SAUDI ARABIA, July 21, 2019 (Arab News, by Nidhal Guessoum, professor of physics and astronomy at the American University of Sharjah, UAE): Now that we have celebrated the 50th anniversary of the first human moon landing, the religious or spiritual experiences of astronauts in space are worth noting and reflecting upon. This is not limited to those who journeyed to the moon but rather extends to the many astronauts who have spent some time in space, particularly on the International Space Station (ISS). It also extends to various faiths: Christianity, Islam, Hinduism, and possibly others.
John Glenn, the first American astronaut to orbit the Earth, said he prayed every day on his spaceflights. "To look out at this kind of creation and not believe in God is to me impossible," Glenn told reporters in 1998, just after returning from his final trip to space at the age of 77. "It just strengthens my faith."
During the historic first moon landing of Apollo 11, shortly before Neil Armstrong and Buzz Aldrin stepped out for their walk, Aldrin addressed the people on Earth: "I would like to request a few moments of silence... and to invite each person listening in, wherever and whomever they may be, to pause for a moment and contemplate the events of the past few hours (the extraordinary landing), and to give thanks in his or her own way." He then took out his crucifix and prayed.
In his book, "Magnificent Desolation," which was published in 2009, Aldrin wrote: "Perhaps, if I had it to do over again, I would not choose to celebrate communion. Although it was a deeply meaningful experience for me, it was a Christian sacrament, and we had come to the moon in the name of all mankind -- be they Christians, Jews, Muslims, animists, agnostics or atheists. But at the time I could think of no better way to acknowledge the enormity of the Apollo 11 experience than by giving thanks to God. It was my hope that people would keep the whole event in their minds and see, beyond minor details and technical achievement, a deeper meaning -- a challenge, and the human need to explore whatever is above us, below us, and out there."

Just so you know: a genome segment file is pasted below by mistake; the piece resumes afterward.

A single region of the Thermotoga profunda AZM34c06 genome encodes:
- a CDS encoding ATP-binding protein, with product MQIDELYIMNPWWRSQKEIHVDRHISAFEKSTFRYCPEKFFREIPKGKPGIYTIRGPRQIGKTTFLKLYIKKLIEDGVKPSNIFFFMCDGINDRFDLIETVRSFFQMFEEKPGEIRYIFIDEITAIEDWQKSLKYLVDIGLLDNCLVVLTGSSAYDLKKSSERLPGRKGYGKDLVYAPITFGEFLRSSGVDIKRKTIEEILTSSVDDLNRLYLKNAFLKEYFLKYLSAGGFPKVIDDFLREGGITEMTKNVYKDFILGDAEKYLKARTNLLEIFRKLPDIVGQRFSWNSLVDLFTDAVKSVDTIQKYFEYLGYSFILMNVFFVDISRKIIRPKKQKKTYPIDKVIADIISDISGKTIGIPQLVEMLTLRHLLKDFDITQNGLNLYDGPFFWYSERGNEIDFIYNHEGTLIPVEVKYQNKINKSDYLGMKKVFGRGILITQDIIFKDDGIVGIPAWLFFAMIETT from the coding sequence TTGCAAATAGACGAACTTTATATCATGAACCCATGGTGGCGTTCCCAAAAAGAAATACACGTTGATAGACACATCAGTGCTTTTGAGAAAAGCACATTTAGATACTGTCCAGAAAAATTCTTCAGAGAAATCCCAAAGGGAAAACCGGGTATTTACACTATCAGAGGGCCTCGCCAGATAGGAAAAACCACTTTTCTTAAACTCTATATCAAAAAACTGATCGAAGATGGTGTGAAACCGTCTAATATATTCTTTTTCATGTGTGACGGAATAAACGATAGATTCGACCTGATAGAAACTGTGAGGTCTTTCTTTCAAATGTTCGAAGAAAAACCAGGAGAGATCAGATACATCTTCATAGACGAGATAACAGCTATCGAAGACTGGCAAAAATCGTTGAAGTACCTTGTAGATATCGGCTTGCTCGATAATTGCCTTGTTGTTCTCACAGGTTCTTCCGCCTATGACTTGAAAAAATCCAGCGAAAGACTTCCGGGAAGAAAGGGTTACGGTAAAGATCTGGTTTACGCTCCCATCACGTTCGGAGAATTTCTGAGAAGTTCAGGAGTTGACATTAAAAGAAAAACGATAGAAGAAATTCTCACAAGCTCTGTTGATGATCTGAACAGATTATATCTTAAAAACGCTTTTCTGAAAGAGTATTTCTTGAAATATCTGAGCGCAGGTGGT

A number of other astronauts related the spiritual experience that space induced in them. Apollo 14 astronaut Edgar Mitchell spoke of experiencing "interconnected euphoria." He said: "Something happens to you out there."
On Apollo 15, Jim Irwin, who was a non-practicing Protestant, was "touched by grace." And, upon his return to Earth, he founded an evangelical movement and embarked on a search for Noah's Ark.
From his Apollo 17 trip, Gene Cernan, who had been a Catholic nominally, came back convinced that there must be a God to explain the beauty and perfection of the universe. He said: "There is too much purpose, too much logic. It was too beautiful to happen by accident. There has to be somebody bigger than you, and bigger than me, and I mean this in a spiritual sense, not a religious sense."
It is not surprising that devout astronauts would express their varied religiosity in space, particularly in those extraordinary moments. What is more remarkable is that many had a spiritual experience from the cosmic awe they enjoyed in space. Indeed, space makes us feel small yet significant, and connects us to the divine.